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The Surprising Truths About Hybrid Work and Burnout

Three things every leader needs to know.

Key points

  • Much has been written recently about the negative impact hybrid work appears to be having on workers’ well-being.
  • A new study shows that hybrid workers report higher levels of psychological safety, direct supervisor support, and autonomy.
  • Hybrid workers reported higher levels of unachievable job demands compared to workers located at home and at work premises.
 RichVintage/iStock
Source: RichVintage/iStock

While much has been written recently about the negative impact hybrid work appears to be having on workers’ well-being, new research from The Wellbeing Lab and the Australian HR Institute, Growth Faculty, NeuroPower Group, and Pioneera has found these are not the workers most likely to be feeling burned out.

“Unfortunately, more than two-thirds (68.5%) of the 1,009 Australian workers surveyed reported feeling burnt out,” explained Danielle Jacobs, a psychologist and co-founder of The Wellbeing Lab. “These burned-out workers were more likely to be located at their work premises (51.9%) than to be working from home (16.1%), working in a hybrid model (11.3%), or traveling for work (7.1%).”

In fact, the study found that hybrid workers were significantly more likely to report that they were living well, despite struggles, and, despite the recent productivity paranoia, these workers were just as engaged and performing as well as their work-premises colleagues. So, why might this be the case?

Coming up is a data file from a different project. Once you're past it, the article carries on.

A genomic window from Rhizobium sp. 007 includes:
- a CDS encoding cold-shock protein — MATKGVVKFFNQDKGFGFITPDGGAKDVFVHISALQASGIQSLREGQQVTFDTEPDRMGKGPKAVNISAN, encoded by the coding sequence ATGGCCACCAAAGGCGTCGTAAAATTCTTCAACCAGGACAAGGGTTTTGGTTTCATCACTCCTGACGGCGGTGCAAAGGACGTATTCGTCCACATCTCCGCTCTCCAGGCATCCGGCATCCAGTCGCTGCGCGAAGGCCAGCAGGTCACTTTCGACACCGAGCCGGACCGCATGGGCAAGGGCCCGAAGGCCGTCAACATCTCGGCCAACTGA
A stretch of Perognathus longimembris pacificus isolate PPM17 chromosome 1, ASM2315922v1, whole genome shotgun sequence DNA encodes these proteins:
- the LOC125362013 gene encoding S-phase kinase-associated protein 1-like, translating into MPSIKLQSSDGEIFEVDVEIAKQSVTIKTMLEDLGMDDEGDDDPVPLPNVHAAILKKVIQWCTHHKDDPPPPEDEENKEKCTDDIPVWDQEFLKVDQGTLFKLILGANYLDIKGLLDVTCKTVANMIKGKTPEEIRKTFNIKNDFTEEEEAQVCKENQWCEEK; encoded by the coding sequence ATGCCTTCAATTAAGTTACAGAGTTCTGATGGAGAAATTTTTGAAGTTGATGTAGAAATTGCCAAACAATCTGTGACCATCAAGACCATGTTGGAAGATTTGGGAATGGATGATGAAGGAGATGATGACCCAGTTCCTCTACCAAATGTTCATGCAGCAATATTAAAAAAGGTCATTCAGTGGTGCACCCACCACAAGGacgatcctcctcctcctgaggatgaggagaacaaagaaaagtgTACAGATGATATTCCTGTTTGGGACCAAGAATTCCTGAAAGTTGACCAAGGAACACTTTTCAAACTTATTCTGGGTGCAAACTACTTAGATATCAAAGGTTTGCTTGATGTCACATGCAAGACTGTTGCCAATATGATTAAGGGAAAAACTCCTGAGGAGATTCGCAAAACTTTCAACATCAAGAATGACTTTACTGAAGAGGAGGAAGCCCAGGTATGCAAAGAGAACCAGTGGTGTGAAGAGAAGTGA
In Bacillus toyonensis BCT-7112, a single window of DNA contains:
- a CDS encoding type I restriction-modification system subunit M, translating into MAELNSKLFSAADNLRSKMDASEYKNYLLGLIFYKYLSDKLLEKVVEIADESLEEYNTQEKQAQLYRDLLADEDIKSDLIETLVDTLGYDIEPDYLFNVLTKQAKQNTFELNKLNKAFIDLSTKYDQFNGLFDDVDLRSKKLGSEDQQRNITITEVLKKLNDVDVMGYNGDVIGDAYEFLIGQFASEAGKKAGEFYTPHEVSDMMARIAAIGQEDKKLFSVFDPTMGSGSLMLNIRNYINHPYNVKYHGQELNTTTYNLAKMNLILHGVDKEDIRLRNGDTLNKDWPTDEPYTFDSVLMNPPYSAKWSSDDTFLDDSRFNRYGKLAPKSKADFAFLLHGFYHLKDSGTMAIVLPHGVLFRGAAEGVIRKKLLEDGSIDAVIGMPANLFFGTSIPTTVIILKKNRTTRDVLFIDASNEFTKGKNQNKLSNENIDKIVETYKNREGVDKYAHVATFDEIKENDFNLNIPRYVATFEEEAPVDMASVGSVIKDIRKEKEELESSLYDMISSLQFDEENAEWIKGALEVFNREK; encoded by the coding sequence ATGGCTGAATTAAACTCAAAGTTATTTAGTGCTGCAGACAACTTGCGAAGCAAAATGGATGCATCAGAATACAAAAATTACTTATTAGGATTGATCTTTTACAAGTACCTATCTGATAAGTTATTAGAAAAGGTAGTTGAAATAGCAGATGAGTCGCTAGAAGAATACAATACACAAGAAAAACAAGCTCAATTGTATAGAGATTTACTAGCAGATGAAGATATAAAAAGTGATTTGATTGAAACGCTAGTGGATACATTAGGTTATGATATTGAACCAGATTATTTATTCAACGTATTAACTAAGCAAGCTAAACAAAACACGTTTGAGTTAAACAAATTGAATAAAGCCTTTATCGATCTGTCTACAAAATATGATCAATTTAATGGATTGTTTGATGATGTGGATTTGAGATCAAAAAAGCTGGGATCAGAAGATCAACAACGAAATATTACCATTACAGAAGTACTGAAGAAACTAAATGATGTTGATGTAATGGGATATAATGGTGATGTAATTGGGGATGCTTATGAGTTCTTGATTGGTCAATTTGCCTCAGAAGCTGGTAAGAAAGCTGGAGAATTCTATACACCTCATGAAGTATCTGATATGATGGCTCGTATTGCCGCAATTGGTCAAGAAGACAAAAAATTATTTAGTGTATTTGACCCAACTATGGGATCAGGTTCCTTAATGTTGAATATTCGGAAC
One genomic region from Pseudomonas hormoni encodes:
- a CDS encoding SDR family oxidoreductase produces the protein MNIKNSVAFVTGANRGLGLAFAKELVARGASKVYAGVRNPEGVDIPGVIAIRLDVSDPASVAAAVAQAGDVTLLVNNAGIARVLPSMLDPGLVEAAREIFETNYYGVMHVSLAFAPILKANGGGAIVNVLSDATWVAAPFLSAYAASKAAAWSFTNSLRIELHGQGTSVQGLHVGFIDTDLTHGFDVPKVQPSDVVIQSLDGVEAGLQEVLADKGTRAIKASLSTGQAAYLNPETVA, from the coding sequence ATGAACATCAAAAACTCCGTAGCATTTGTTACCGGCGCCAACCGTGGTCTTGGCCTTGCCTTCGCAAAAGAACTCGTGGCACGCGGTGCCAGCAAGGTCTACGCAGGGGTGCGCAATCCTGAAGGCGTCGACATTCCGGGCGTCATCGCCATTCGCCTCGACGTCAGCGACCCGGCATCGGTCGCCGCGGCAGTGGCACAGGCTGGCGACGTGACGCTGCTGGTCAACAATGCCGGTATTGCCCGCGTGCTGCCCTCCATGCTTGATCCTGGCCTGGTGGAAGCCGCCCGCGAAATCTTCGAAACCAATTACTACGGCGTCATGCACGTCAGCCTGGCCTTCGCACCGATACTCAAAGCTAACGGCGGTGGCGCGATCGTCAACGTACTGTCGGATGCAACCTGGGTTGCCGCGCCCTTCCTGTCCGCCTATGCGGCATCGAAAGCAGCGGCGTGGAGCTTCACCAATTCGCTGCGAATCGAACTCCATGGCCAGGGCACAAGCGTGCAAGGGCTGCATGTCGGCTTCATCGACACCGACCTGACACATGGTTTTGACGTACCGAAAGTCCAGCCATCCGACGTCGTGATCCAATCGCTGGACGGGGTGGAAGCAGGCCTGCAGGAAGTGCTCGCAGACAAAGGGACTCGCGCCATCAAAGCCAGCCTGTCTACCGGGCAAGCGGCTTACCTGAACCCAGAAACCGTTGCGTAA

The report found three surprising truths about hybrid workers:

  • They reported higher levels of psychological safety. Hybrid workers were significantly more likely to feel able to bring up problems and be honest about mistakes with their teams. Researchers have found this is an important factor in team success, as it supports productive conflict, enables mistakes to be readily discussed and failures to be mitigated, and creates a climate that increases innovation and accountability.
  • They reported higher levels of direct supervisor support. Hybrid workers were more likely to report that they received the support required from their direct supervisor, with their colleagues located at their work premises close behind. Given the significant impact leaders have been found to have on workers, the benefits for worker well-being and performance should not be underestimated.
  • They reported higher levels of autonomy. Hybrid workers were more likely to report that they had choices about how they went about their work, with their colleagues located at home closely behind. Researchers have found that when people are trusted to get their work done, they are likely to be more engaged, motivated, and satisfied in their jobs.

The data do not suggest that hybrid workers don’t struggle. For example, they reported higher levels of unachievable job demands (52.6 percent) compared to workers located at home (45.3 percent) and those located at work premises (34.9 percent).

However, the challenges of hybrid work appear to be moderated by the advantages of the time these workers spend in their work premises (i.e., more direct supervisor support), the time they spend working at home (i.e., more autonomy), and their ability to talk about what’s working well and where they are struggling in their teams (i.e., more psychological safety).

By understanding these important differences, leaders can not only support hybrid workers better but also consider how they leverage these advantages more evenly across all workers regardless of their work locations.

How are you intelligently balancing the well-being needs of your workers?

For a full copy of the research report, please click here.

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